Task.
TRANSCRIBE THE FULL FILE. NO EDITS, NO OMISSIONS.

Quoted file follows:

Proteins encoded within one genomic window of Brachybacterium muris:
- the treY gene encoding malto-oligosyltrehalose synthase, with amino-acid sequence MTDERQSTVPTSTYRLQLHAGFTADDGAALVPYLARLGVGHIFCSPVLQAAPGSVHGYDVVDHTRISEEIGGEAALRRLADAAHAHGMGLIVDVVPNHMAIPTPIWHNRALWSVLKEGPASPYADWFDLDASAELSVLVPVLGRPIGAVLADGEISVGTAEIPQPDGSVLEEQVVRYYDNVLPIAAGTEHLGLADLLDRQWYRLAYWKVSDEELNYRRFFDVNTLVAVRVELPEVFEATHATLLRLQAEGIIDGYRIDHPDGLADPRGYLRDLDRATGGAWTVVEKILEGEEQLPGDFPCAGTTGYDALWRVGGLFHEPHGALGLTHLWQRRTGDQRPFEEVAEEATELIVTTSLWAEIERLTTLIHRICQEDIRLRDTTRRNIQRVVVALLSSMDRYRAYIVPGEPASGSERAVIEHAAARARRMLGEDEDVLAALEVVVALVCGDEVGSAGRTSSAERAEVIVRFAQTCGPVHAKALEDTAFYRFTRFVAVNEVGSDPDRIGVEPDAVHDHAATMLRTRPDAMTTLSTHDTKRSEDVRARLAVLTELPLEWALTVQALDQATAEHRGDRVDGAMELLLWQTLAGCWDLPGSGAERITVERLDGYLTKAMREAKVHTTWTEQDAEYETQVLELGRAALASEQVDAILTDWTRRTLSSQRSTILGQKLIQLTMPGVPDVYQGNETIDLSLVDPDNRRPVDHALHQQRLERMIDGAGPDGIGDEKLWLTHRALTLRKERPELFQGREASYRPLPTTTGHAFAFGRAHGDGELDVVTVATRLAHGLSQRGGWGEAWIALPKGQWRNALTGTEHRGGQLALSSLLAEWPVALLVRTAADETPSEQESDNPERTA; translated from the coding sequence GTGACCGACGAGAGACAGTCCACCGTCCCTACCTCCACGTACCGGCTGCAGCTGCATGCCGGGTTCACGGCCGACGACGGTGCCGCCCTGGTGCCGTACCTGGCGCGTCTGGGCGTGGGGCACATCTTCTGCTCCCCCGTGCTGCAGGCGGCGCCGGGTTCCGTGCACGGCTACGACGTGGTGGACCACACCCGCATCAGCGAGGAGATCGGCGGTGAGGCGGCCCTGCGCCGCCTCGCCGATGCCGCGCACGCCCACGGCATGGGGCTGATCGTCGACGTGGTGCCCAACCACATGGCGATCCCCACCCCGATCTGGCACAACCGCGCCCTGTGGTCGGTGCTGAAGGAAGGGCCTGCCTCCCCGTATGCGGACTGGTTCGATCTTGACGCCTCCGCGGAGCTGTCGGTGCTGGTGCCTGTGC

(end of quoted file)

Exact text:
Proteins encoded within one genomic window of Brachybacterium muris:
- the treY gene encoding malto-oligosyltrehalose synthase, with amino-acid sequence MTDERQSTVPTSTYRLQLHAGFTADDGAALVPYLARLGVGHIFCSPVLQAAPGSVHGYDVVDHTRISEEIGGEAALRRLADAAHAHGMGLIVDVVPNHMAIPTPIWHNRALWSVLKEGPASPYADWFDLDASAELSVLVPVLGRPIGAVLADGEISVGTAEIPQPDGSVLEEQVVRYYDNVLPIAAGTEHLGLADLLDRQWYRLAYWKVSDEELNYRRFFDVNTLVAVRVELPEVFEATHATLLRLQAEGIIDGYRIDHPDGLADPRGYLRDLDRATGGAWTVVEKILEGEEQLPGDFPCAGTTGYDALWRVGGLFHEPHGALGLTHLWQRRTGDQRPFEEVAEEATELIVTTSLWAEIERLTTLIHRICQEDIRLRDTTRRNIQRVVVALLSSMDRYRAYIVPGEPASGSERAVIEHAAARARRMLGEDEDVLAALEVVVALVCGDEVGSAGRTSSAERAEVIVRFAQTCGPVHAKALEDTAFYRFTRFVAVNEVGSDPDRIGVEPDAVHDHAATMLRTRPDAMTTLSTHDTKRSEDVRARLAVLTELPLEWALTVQALDQATAEHRGDRVDGAMELLLWQTLAGCWDLPGSGAERITVERLDGYLTKAMREAKVHTTWTEQDAEYETQVLELGRAALASEQVDAILTDWTRRTLSSQRSTILGQKLIQLTMPGVPDVYQGNETIDLSLVDPDNRRPVDHALHQQRLERMIDGAGPDGIGDEKLWLTHRALTLRKERPELFQGREASYRPLPTTTGHAFAFGRAHGDGELDVVTVATRLAHGLSQRGGWGEAWIALPKGQWRNALTGTEHRGGQLALSSLLAEWPVALLVRTAADETPSEQESDNPERTA; translated from the coding sequence GTGACCGACGAGAGACAGTCCACCGTCCCTACCTCCACGTACCGGCTGCAGCTGCATGCCGGGTTCACGGCCGACGACGGTGCCGCCCTGGTGCCGTACCTGGCGCGTCTGGGCGTGGGGCACATCTTCTGCTCCCCCGTGCTGCAGGCGGCGCCGGGTTCCGTGCACGGCTACGACGTGGTGGACCACACCCGCATCAGCGAGGAGATCGGCGGTGAGGCGGCCCTGCGCCGCCTCGCCGATGCCGCGCACGCCCACGGCATGGGGCTGATCGTCGACGTGGTGCCCAACCACATGGCGATCCCCACCCCGATCTGGCACAACCGCGCCCTGTGGTCGGTGCTGAAGGAAGGGCCTGCCTCCCCGTATGCGGACTGGTTCGATCTTGACGCCTCCGCGGAGCTGTCGGTGCTGGTGCCTGTGC